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“It is our hope that any in the cases of any names that [end up being] redacted, their counsel would have no problem in disclosing their names in order to help clear them,” he said.

The attorney general’s investigation found widespread suffering, though some parishes and institutions were worse off than others. Some parishes had more than one sexually abusive priest assigned at a time. At least one parish, which has not been named publicly, was assigned 11 sexually abusive priests in a 40-year period.

“The sexual abuse was so pervasive that victims were sometimes reporting sexual abuse to priests who were perpetrators themselves,” Williams wrote in the motion seeking the report’s publication.

The archdiocese has posted on its website the names of priests, brothers and other employees who have been credibly accused of sex abuse since.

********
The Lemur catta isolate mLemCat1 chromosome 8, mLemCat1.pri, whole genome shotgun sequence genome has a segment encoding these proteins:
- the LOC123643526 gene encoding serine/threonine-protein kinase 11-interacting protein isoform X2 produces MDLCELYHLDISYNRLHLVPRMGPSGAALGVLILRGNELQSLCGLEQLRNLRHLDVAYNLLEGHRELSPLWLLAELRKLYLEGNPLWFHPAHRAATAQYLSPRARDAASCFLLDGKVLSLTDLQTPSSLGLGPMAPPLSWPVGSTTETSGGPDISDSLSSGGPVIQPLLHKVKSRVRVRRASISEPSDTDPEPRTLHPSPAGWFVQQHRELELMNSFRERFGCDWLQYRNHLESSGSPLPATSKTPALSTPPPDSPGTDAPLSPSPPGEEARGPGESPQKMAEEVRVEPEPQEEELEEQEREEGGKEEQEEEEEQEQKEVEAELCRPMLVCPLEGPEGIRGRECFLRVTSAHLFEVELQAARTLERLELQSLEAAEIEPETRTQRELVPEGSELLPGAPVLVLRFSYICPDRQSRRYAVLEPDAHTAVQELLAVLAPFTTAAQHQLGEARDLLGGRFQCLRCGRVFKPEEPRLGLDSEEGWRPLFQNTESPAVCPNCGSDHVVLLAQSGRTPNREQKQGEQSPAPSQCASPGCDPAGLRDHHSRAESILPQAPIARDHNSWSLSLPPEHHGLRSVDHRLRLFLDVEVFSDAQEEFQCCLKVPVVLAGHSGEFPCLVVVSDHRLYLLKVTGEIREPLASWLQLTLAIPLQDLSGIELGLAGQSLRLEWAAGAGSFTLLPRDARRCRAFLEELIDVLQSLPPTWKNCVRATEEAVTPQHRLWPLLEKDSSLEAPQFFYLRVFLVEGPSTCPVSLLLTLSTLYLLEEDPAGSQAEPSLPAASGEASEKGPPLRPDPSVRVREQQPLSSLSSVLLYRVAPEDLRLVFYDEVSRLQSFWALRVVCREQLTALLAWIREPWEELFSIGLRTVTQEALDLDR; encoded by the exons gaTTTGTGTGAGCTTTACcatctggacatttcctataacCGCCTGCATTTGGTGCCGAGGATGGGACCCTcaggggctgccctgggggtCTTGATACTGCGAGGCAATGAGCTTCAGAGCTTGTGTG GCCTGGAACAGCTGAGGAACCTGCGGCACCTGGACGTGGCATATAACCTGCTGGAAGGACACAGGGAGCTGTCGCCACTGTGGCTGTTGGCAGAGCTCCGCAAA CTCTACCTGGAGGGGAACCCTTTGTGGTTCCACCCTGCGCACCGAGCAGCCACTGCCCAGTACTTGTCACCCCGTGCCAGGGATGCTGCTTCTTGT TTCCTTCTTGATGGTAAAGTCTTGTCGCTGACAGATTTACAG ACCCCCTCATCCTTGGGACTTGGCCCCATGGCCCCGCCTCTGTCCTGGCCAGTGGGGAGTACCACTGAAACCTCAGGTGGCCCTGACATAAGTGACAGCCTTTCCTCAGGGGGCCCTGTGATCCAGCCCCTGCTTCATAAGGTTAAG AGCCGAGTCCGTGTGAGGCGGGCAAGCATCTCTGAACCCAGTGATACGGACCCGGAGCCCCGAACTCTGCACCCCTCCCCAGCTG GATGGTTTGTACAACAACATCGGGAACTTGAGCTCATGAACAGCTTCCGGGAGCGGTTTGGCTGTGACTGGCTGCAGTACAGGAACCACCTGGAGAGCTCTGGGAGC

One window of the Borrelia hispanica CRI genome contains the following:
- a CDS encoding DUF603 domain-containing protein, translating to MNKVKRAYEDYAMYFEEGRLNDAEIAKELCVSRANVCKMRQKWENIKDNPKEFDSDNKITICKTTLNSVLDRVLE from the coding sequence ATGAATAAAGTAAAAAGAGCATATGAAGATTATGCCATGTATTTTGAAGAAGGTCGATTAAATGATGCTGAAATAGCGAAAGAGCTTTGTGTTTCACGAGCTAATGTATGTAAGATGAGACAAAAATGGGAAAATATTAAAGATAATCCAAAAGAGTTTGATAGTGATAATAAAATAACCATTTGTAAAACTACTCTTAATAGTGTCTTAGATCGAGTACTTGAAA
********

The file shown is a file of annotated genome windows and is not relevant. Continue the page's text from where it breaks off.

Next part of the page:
The list was first published in 2002, when the late Cardinal William H. Keeler instituted the practice. It has been updated several times in the years since, growing from 57 names to 152.

It’s not clear why the archdiocese and the attorney general have different figures, but the church has said it releases the names of only those it believes are “credibly accused.”

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The archdiocese in 2018 added the names of 10 who were named in a Pennsylvania grand jury report earlier that year. In 2019, the Baltimore archdiocese added 24 names of deceased clergy members it said had been credibly accused.